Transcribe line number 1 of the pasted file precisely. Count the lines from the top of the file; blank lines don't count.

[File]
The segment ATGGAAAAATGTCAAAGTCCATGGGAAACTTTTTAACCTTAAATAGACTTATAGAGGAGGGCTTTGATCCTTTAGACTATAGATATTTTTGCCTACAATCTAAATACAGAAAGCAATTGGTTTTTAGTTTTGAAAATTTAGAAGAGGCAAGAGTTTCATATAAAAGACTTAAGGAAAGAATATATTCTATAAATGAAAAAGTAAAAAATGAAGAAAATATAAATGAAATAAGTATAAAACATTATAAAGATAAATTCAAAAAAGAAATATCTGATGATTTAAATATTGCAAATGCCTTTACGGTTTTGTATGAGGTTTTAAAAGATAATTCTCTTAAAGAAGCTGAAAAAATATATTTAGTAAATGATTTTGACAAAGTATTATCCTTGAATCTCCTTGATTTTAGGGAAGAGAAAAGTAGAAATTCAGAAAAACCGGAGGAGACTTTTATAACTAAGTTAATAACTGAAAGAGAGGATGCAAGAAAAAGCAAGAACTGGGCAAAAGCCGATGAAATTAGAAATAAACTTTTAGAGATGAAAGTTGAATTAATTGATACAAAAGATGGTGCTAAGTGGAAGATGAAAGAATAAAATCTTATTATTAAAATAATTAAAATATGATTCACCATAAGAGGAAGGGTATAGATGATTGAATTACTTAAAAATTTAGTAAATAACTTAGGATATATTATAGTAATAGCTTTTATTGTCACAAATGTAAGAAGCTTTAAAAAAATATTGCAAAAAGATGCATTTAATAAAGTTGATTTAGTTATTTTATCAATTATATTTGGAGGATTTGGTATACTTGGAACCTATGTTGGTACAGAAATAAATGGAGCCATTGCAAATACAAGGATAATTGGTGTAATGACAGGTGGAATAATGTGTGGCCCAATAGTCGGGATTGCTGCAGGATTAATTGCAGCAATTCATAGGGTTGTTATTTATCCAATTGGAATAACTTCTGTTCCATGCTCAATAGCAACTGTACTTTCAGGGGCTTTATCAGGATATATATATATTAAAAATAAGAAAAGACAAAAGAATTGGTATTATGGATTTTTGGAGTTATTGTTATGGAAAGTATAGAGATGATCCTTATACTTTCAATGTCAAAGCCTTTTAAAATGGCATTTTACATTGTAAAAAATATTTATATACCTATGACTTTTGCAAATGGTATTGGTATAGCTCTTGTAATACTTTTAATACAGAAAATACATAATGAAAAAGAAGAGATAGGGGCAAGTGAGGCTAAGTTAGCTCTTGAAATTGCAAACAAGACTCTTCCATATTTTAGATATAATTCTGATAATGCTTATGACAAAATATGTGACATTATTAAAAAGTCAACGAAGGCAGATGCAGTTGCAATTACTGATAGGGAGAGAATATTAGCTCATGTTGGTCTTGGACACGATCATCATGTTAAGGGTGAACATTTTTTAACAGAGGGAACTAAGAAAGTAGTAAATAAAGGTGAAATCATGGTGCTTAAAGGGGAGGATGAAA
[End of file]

The segment ATGGAAAAATGTCAAAGTCCATGGGAAACTTTTTAACCTTAAATAGACTTATAGAGGAGGGCTTTGATCCTTTAGACTATAGATATTTTTGCCTACAATCTAAATACAGAAAGCAATTGGTTTTTAGTTTTGAAAATTTAGAAGAGGCAAGAGTTTCATATAAAAGACTTAAGGAAAGAATATATTCTATAAATGAAAAAGTAAAAAATGAAGAAAATATAAATGAAATAAGTATAAAACATTATAAAGATAAATTCAAAAAAGAAATATCTGATGATTTAAATATTGCAAATGCCTTTACGGTTTTGTATGAGGTTTTAAAAGATAATTCTCTTAAAGAAGCTGAAAAAATATATTTAGTAAATGATTTTGACAAAGTATTATCCTTGAATCTCCTTGATTTTAGGGAAGAGAAAAGTAGAAATTCAGAAAAACCGGAGGAGACTTTTATAACTAAGTTAATAACTGAAAGAGAGGATGCAAGAAAAAGCAAGAACTGGGCAAAAGCCGATGAAATTAGAAATAAACTTTTAGAGATGAAAGTTGAATTAATTGATACAAAAGATGGTGCTAAGTGGAAGATGAAAGAATAAAATCTTATTATTAAAATAATTAAAATATGATTCACCATAAGAGGAAGGGTATAGATGATTGAATTACTTAAAAATTTAGTAAATAACTTAGGATATATTATAGTAATAGCTTTTATTGTCACAAATGTAAGAAGCTTTAAAAAAATATTGCAAAAAGATGCATTTAATAAAGTTGATTTAGTTATTTTATCAATTATATTTGGAGGATTTGGTATACTTGGAACCTATGTTGGTACAGAAATAAATGGAGCCATTGCAAATACAAGGATAATTGGTGTAATGACAGGTGGAATAATGTGTGGCCCAATAGTCGGGATTGCTGCAGGATTAATTGCAGCAATTCATAGGGTTGTTATTTATCCAATTGGAATAACTTCTGTTCCATGCTCAATAGCAACTGTACTTTCAGGGGCTTTATCAGGATATATATATATTAAAAATAAGAAAAGACAAAAGAATTGGTATTATGGATTTTTGGAGTTATTGTTATGGAAAGTATAGAGATGATCCTTATACTTTCAATGTCAAAGCCTTTTAAAATGGCATTTTACATTGTAAAAAATATTTATATACCTATGACTTTTGCAAATGGTATTGGTATAGCTCTTGTAATACTTTTAATACAGAAAATACATAATGAAAAAGAAGAGATAGGGGCAAGTGAGGCTAAGTTAGCTCTTGAAATTGCAAACAAGACTCTTCCATATTTTAGATATAATTCTGATAATGCTTATGACAAAATATGTGACATTATTAAAAAGTCAACGAAGGCAGATGCAGTTGCAATTACTGATAGGGAGAGAATATTAGCTCATGTTGGTCTTGGACACGATCATCATGTTAAGGGTGAACATTTTTTAACAGAGGGAACTAAGAAAGTAGTAAATAAAGGTGAAATCATGGTGCTTAAAGGGGAGGATGAAA